8. Particularly with political issues, there are always different perspectives on various issues, and in the limited time we have at church, the discussion will likely not be fruitful. If people want to get together and discuss such issues outside of church functions, I actually encourage this, as it could be mutually enlightening, especially if they disagree at the outset. So as you can see, I am not at all saying we should not talk about these things. But I am saying there is a time and a place for such discussions. And I would suggest a “policy” of sorts that whenever we speak about political issues, we stop and pray for our leaders before going our own way (see 1 Tim. 2:1-4).
Wednesday, January 25, 2017
Pastor David Holt (with input from Dr. Rich Suplita and Jarrett Fletcher)
Recently I saw someone’s Facebook post that said, “Converted to Cultural Christianity in 2011, but truly surrendered my life to Christ in 2014.” This got me thinking. There is a big difference in becoming a “Cultural Christian” and a true follower of Jesus. What is the difference?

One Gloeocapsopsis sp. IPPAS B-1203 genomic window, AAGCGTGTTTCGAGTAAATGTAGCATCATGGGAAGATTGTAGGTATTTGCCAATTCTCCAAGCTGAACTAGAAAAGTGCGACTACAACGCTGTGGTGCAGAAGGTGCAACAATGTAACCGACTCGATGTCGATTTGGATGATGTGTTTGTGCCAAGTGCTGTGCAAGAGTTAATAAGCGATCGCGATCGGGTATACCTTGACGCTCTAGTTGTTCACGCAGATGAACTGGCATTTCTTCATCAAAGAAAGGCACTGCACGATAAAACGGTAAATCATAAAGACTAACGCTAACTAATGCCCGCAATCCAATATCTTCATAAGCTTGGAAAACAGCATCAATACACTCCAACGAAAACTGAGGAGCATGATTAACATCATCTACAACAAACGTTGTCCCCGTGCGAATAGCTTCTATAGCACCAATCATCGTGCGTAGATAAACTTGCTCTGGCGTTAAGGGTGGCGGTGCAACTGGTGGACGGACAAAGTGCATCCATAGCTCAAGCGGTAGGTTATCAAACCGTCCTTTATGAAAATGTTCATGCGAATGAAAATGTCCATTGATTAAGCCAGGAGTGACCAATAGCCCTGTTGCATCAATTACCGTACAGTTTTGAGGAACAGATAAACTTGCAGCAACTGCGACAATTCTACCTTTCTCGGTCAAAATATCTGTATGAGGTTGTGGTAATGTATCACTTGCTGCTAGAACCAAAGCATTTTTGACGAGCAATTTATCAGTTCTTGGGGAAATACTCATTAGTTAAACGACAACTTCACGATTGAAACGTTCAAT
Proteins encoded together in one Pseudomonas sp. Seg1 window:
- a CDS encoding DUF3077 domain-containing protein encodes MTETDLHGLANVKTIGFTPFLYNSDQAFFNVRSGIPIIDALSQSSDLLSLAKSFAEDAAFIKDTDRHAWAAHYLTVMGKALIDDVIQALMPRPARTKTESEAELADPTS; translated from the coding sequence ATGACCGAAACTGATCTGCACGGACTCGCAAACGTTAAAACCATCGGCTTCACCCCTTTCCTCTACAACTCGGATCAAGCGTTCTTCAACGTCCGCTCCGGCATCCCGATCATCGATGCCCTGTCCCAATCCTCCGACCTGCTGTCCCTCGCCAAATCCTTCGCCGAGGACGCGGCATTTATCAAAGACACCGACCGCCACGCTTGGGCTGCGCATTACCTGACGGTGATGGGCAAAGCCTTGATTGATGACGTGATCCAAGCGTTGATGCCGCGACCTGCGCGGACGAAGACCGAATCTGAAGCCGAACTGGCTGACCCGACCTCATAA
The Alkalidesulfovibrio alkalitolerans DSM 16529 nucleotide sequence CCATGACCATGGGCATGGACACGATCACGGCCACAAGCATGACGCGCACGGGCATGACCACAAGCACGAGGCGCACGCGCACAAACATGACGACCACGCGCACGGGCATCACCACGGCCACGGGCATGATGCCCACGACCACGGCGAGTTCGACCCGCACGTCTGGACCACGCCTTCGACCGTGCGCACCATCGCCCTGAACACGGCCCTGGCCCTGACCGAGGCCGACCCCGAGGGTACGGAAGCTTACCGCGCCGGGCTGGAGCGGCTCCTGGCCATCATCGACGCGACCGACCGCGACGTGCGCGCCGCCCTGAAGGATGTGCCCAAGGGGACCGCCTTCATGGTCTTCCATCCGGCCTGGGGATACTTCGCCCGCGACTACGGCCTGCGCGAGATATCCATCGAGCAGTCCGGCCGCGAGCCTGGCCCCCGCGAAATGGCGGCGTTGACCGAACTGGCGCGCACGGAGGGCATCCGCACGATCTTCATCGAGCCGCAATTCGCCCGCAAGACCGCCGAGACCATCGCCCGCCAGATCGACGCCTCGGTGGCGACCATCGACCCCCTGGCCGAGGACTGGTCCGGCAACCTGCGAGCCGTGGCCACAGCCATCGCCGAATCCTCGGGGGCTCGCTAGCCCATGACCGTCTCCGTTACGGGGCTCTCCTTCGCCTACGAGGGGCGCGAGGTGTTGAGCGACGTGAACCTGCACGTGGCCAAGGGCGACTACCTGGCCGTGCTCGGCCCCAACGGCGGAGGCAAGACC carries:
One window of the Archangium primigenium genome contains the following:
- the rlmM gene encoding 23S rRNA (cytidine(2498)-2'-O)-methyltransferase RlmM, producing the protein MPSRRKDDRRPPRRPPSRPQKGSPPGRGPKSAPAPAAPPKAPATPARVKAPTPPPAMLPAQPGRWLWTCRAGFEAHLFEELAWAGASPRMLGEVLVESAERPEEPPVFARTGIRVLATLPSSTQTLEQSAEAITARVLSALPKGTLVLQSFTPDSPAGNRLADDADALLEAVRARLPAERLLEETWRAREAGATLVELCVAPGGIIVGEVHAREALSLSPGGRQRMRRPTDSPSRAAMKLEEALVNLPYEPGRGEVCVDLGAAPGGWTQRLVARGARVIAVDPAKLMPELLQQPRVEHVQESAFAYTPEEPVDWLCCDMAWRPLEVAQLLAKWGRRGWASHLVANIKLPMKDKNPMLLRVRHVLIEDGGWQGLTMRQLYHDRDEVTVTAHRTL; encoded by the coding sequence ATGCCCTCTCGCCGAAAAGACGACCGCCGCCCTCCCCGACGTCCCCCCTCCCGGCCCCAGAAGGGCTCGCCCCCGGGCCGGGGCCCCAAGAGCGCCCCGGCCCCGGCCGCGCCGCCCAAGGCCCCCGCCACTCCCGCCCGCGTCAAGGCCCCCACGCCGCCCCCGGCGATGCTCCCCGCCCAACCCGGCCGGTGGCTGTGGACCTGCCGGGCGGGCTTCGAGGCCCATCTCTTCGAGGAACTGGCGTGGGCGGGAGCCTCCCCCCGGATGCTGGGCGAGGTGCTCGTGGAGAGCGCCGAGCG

1. A cultural Christian logically believes in God and Jesus, but a true follower of Jesus is wholeheartedly trusting in Christ alone for salvation. “You believe God is one? You do well. The demons also believe and shudder” (James 2:19).
2. A cultural Christian gives lip service to being a Christian, but a true follower of Jesus repents of his sin and surrenders control of his life to Christ. “Not everyone who says to me ‘Lord, Lord’ will enter the kingdom of heaven, but only he who does the will of My Father” (Mt. 7:21).
3. A cultural Christian goes to church and agrees with most of what is said, but a true follower of Jesus attends church to worship God in Spirit and in Truth. “You honor Me with your lips but your heart is far from Me” (Mk. 7:6)
4. A cultural Christian talks only of trivial things with others, but a true follower of Jesus engages in genuine fellowship with others in the body. “Let us consider how we might spur one another on to love and good deeds, not forsaking the assembling of yourselves together” (Hebr. 10:24).